Last year Seva Venet released another CD featuring the Storyville Stringband titled My Bayou Home, this time a studio recording from May 2012 and with a few changes in participating musicians.

CD front: My Bayou Home
The CD contains fourteen tracks, eleven of them are original compositions by Seva Venet, two are Hawaiian tunes (Song of The Islands and the traditional Wela-Ka-Hao) and finally a traditional New Orleans song, Old Green River, known from the repertoire of the 6 & 7/8s Stringband. The compositions by Venet fit perfectly in as contemporary examples of the various influences that are combined in traditional New Orleans popular music, some of them flavoured with a Caribbean or latin 'tinge', others with a second-line brass band feeling transformed by acoustic string instruments. Every tune is performed with vigor and enthusiasm showing off a deep love and understanding of the roots and branches of New Orleans traditional music.

The Storyville Stringband of New Orleans
(photo by Zack Smith,
The participating musicians on the CD are: Seva Venet (ldr, National steel guitar, acoustic guitar, banjo, vocal), John Parker (rhtyhm guitar, vocal), Matt Rhodie (violin, mandolin), Sammy Rimington (banjo/mandolin), Lars Edegran (National triolian tenor guitar) and Jesse Boyd (double bass). Guest performer Greg Stafford (not on photo above) contributes vocals on the first track titled Downtown 2nd-line, an original composition and lyrics by Seva Venet.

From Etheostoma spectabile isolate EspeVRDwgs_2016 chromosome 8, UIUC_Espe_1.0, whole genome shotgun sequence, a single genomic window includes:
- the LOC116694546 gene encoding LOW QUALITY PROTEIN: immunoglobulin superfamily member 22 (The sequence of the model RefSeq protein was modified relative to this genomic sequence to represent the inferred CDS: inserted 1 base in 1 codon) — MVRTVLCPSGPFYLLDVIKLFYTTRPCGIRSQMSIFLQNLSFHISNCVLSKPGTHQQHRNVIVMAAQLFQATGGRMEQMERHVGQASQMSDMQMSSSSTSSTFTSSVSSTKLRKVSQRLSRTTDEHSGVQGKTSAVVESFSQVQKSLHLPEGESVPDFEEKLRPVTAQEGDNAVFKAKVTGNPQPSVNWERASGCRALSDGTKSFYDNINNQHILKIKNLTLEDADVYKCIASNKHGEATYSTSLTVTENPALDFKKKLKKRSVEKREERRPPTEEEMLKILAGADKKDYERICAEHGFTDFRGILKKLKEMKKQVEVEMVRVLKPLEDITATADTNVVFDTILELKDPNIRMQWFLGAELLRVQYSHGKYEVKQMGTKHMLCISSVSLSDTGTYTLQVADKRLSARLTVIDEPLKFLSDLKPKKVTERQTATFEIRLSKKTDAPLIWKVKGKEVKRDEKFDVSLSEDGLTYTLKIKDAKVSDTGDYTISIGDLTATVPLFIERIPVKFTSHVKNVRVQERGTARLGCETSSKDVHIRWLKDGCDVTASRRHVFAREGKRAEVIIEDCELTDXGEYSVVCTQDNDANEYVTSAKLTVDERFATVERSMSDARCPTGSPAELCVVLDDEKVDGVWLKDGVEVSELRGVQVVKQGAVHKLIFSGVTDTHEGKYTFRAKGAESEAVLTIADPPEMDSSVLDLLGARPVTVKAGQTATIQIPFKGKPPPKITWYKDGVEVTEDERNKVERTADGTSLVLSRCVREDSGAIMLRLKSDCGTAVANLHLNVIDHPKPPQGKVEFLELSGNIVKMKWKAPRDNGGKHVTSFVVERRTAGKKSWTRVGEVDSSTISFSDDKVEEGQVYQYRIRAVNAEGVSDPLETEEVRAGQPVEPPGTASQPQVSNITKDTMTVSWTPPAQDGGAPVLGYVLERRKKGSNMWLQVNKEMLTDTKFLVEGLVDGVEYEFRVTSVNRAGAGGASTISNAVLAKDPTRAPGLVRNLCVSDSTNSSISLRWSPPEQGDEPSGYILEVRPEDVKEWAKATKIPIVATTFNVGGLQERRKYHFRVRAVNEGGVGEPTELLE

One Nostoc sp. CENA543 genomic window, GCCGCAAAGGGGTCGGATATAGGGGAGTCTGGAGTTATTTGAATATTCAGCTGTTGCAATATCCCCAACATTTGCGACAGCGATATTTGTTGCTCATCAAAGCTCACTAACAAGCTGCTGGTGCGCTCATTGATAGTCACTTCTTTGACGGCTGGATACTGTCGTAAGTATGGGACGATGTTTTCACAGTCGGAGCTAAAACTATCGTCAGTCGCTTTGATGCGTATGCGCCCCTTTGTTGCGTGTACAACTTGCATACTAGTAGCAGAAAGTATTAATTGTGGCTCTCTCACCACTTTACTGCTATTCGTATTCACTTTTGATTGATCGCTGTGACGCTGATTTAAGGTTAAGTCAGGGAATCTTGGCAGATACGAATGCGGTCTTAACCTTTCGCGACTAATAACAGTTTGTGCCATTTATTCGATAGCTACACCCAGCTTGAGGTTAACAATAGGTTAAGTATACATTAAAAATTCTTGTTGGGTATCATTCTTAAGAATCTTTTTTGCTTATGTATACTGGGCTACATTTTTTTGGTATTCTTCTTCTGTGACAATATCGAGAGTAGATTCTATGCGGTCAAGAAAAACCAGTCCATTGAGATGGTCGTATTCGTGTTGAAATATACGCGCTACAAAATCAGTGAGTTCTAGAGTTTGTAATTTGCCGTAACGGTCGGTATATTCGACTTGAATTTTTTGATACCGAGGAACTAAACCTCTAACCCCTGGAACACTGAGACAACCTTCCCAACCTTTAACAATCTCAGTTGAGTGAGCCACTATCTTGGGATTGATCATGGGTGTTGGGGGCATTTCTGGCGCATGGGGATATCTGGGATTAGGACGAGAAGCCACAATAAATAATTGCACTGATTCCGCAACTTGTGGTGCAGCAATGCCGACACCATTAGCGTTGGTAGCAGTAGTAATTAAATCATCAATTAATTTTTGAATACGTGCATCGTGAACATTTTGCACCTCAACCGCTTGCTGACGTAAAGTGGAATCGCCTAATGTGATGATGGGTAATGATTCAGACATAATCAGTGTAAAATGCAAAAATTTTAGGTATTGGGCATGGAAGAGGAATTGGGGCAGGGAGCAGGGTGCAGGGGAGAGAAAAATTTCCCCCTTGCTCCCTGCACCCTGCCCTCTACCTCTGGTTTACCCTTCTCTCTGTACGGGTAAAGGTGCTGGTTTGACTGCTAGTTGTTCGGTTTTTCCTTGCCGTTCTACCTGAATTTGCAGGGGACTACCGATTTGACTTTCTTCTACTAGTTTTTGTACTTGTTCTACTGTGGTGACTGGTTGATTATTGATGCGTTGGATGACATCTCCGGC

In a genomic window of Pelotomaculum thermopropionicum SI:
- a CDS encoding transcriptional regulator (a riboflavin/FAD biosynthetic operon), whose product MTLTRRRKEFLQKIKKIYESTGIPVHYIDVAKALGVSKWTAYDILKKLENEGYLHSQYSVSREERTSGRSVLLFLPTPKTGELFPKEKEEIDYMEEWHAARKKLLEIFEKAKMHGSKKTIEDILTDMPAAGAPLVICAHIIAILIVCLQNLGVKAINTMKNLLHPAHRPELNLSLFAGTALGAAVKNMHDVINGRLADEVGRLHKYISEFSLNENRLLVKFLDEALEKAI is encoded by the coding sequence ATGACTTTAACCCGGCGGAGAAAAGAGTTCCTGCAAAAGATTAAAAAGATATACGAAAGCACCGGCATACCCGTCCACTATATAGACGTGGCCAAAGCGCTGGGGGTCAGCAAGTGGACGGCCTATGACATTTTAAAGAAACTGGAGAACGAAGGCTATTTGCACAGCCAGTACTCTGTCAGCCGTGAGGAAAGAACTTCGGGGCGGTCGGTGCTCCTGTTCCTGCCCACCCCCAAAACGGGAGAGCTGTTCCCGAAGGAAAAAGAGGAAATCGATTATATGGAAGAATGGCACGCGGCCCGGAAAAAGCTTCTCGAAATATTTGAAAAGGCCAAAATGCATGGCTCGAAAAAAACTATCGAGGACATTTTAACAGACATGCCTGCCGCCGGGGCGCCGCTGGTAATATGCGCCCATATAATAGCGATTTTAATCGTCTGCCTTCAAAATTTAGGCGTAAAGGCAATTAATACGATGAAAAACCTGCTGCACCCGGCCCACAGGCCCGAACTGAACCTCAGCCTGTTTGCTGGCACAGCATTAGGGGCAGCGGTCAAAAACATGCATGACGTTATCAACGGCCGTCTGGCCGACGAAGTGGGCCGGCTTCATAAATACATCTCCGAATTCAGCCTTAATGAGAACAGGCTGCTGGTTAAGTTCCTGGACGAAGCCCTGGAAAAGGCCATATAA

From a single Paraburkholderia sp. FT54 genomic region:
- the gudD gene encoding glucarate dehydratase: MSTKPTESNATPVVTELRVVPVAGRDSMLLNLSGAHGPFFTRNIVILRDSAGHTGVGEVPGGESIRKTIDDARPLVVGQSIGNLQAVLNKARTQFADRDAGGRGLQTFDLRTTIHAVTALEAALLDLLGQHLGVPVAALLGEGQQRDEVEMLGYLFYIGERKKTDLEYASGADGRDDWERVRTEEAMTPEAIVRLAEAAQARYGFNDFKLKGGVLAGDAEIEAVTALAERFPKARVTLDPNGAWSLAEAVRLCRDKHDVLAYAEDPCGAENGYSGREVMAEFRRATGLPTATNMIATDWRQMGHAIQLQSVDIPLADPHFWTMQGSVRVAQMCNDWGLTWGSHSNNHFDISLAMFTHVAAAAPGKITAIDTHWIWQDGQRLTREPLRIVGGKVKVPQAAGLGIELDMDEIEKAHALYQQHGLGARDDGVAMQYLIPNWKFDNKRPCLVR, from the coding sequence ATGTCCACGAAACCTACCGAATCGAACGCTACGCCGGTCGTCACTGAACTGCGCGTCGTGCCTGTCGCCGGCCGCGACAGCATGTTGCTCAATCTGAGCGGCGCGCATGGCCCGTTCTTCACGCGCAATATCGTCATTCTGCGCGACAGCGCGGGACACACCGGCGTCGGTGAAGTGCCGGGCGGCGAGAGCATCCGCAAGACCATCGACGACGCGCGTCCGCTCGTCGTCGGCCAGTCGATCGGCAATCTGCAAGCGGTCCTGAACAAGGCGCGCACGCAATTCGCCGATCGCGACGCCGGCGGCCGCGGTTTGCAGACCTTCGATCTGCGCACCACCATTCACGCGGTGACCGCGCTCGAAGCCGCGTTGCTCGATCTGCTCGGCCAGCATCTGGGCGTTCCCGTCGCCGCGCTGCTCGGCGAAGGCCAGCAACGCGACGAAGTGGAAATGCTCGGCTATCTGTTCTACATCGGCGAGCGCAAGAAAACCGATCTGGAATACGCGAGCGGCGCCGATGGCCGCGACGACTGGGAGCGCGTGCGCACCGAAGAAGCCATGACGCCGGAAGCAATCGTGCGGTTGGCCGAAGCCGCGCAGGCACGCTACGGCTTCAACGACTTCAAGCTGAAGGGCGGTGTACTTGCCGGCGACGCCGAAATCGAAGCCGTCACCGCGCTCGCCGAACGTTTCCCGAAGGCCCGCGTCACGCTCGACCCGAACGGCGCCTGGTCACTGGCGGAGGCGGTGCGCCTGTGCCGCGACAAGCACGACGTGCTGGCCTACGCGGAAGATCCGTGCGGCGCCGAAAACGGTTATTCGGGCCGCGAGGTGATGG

The CD and the aforementioned live recording are both available for purchase at Amazon or CD Baby.

The Storyville Stringband was presented in a live-performance at Louisiana Music Factory March 2013 and part of the show was recorded and uploaded at YouTube. The band this time was a quartet composed of Matt Rhodie (mandolin), Jesse Boyd (double bass), Seva Venet (National steel guitar, vocal) and John Parker (rhythm guitar, vocal)


Guitarist and music researcher Seva Venet founded The Storyville Stringband of New Orleans in 2006, the band is inspired by the tradition documented by the famous 6 & 7/8s Stringband of N.O. and has revived this original string band tradition in live performance and recordings. The Storyville Stringband has released two CDs showcasting a broad repertoire of traditional New Orleans music including original compositions by Seva Venet performed on various string instruments by the ensemble. Every tune is played with vigor and enthusiasm showing off a deep love and understanding of the roots and branches of New Orleans traditional music. Highly recommended.